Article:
Tags: 2014 Midterm Elections | Tea Party | Dave Brat | Eric Cantor | November

Tea Party on Cantor's Defeat: 'Warning Bell' for GOP

By Todd Beamon   |   Tuesday, 10 Jun 2014 11:48 PM

Tea party advocates nationwide cheered the defeat of House Majority Leader Eric Cantor by challenger Dave Brat in the Virginia Republican primary Tuesday, declaring it a harbinger of what's to come at the polls in November.

"Cantor lost touch with the basic conservative principles on key issues we fight for," Washington lawyer Cleta Mitchell told Newsmax. She represents several tea party groups that have been targeted by the Internal Revenue Service.

Urgent: Who Is Your Choice for the GOP's 2016 Nominee?

"His loss should be a warning bell to the GOP establishment in D.C., particularly on fundamental issues such as voting rights and amnesty."

Jenny Beth Martin, chairman of the Tea Party Patriots Citizens Fund, said that "analysts will be poring over election returns for months trying to explain how it was that a college professor who had never run for office before was able to defeat the second-most-powerful Republican in the House despite being outspent 15-to-1."

"We can save them the time and trouble: Dave Brat won in Virginia because he effectively harnessed the outrage at Washington over the policies that have not been representative of the people," Martin said.

In the most stunning loss of this Republican primary season, Cantor lost to Brat, an economics professor at Randolph-Macon College who was backed by the tea party.

Brat won 55.4 percent of the vote to Cantor's 44.6 percent. Cantor, 51, was first elected to the House in 2000 and was considered a successor to House Speaker John Boehner should Boehner decide to retire after the November elections.

Brat, 49, who holds a doctorate in economics from American University and a master's of divinity from Princeton Theological University, faces Democrat Jack Trammell on Nov. 4.

Trammell is an administrator and associate sociology professor, also at Randolph-Macon. The college is situated outside Richmond.

"Folks are looking at issues that are most important to them and are voting that way at the polls," Joshua Jones, president and CEO of Red Clay Communications, an Atlanta-based firm that advised the Brat campaign, told Newsmax. "Folks really turned out and voted their conscience."

Given that Brat was greatly outspent by Cantor — $200,000 to $5.5 million, according to news reports — Jones said it was critical to emphasize the incumbent's record and his close association with Democrats.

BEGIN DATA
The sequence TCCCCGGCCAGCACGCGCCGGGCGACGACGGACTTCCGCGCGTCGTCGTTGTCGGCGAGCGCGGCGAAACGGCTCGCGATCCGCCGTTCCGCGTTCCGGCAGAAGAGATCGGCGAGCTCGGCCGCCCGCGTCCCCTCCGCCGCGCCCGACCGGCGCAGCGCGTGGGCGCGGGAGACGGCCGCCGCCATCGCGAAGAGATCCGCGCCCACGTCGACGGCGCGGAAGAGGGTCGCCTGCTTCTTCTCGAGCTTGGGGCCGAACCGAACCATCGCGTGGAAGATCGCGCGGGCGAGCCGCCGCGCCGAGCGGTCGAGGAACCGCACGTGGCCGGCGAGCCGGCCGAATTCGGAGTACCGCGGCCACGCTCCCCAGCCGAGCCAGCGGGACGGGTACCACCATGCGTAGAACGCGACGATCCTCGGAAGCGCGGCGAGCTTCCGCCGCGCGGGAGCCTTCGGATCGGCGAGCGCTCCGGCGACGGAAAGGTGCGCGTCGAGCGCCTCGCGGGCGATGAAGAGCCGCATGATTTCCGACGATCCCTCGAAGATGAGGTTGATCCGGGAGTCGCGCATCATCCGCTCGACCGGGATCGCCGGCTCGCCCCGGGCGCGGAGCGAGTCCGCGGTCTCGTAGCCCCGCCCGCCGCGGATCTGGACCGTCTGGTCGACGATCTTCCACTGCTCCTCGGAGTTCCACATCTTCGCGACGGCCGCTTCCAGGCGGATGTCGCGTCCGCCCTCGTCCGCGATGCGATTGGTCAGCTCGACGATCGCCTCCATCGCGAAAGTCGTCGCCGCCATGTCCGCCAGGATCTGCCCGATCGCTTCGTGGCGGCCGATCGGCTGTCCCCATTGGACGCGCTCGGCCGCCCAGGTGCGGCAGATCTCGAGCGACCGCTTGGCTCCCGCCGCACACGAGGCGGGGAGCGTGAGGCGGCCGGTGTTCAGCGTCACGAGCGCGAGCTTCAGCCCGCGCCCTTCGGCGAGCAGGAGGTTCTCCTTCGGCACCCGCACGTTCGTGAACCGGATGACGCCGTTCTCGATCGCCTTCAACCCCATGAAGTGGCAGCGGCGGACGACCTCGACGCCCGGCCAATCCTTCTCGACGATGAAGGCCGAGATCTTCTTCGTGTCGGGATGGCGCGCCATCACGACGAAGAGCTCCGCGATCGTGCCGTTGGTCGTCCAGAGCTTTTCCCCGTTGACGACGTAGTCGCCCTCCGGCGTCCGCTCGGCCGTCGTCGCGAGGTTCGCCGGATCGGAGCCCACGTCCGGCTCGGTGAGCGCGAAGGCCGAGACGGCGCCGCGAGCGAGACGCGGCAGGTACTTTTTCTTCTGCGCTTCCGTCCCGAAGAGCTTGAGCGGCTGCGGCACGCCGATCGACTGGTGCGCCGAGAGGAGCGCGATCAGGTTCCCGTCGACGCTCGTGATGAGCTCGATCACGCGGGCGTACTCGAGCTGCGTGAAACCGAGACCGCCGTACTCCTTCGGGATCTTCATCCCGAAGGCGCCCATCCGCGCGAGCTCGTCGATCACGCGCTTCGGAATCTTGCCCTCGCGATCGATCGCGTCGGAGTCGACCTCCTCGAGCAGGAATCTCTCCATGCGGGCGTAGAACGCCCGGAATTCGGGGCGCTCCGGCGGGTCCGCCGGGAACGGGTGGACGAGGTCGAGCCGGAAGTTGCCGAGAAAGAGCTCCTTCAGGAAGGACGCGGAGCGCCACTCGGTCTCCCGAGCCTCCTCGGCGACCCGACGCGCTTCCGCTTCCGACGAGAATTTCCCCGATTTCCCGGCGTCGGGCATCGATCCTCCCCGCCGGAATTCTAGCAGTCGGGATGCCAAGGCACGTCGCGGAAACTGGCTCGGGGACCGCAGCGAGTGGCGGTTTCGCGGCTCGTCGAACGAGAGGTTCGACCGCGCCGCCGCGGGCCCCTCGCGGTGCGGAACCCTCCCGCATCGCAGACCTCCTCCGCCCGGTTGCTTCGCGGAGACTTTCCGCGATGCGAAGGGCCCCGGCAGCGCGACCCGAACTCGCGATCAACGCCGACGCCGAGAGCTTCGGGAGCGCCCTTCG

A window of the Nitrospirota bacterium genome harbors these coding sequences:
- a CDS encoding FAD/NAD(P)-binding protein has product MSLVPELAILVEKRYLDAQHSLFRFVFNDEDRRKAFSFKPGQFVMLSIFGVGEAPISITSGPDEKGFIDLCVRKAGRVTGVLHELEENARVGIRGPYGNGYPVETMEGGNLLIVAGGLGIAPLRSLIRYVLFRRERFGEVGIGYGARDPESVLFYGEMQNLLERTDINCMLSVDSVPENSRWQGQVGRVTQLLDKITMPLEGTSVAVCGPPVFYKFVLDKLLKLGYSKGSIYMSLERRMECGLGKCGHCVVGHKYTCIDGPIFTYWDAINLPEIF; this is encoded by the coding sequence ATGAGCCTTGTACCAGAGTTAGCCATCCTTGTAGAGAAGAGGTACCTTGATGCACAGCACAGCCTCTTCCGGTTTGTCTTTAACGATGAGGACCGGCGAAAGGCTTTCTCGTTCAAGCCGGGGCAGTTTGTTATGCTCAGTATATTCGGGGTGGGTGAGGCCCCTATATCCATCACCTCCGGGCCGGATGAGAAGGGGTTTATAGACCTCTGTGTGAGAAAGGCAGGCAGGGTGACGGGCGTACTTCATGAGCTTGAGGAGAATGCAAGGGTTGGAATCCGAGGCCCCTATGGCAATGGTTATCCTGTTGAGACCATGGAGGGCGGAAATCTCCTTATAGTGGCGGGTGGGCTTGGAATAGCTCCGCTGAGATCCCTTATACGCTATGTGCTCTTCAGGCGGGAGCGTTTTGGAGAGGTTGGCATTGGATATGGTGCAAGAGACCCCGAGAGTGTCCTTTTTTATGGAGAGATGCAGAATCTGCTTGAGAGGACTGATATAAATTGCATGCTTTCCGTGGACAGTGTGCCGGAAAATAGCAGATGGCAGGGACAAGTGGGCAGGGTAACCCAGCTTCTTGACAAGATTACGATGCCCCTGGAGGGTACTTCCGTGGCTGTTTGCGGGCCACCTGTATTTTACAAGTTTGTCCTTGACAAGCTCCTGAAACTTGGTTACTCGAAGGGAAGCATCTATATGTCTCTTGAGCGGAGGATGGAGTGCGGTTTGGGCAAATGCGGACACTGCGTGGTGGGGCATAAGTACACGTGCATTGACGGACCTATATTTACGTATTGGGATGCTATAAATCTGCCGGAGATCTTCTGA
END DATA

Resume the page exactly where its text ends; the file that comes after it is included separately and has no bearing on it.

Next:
"Showing the fact that he had worked so closely with Nancy Pelosi and Barack Obama on a number of issues really resonated with the voters," Jones said. "Folks elected him believing that he would be a true conservative and would stand up to the special interests — and it simply didn't happen.

"He was outspent considerably and he was able to pull off a brilliant victory," he said.

Perhaps "the deciding factor" in the race was illegal immigration, Jones said.

"That is an issue that is really prominent in the country. You're looking at a country that is financially in a difficult strait. There are a lot of issues to look at on the immigration front. It resonated with a lot of people."

Other tea party leaders echoed similar sentiments.

"Americans are always forward-thinking," Gregg Phillips, chairman of the Voters Trust, a tea party group based in Dallas, told Newsmax. "What you saw tonight was a reaction to America just saying enough is enough from these left-of-center Republicans who simply do not understand that this is a conservative America.

"This is a conservative electorate," Phillips said. "They simply will not stand for people double-talking, people saying one thing and doing another and being all about money, power and control.

"It's about America and it's about Americans. It's about the people and returning power to the people."

Brat's victory also boosted the hopes of tea party candidates in other Republican Senate primaries across the country.

"No race should be taken for granted, and all the money and position in the world doesn't resonate with an electorate that is fed up with a Washington establishment that has abandoned conservative principles," said Tennessee state Rep. Joe Carr, who is challenging longtime U.S. Sen. Lamar Alexander in an Aug. 7 primary.

"From Virginia to Mississippi, a transformational change is underway that is being led by a true grassroots movement," Carr said.

Milton Wolf, a physician who is challenging Kansas Sen. Pat Roberts in a coming GOP primary, said:

"Eric Cantor isn't the only incumbent who is going to lose his primary this year. On Aug. 5, it's Pat Roberts' turn."

Urgent: Who Is Your Choice for the GOP's 2016 Nominee?

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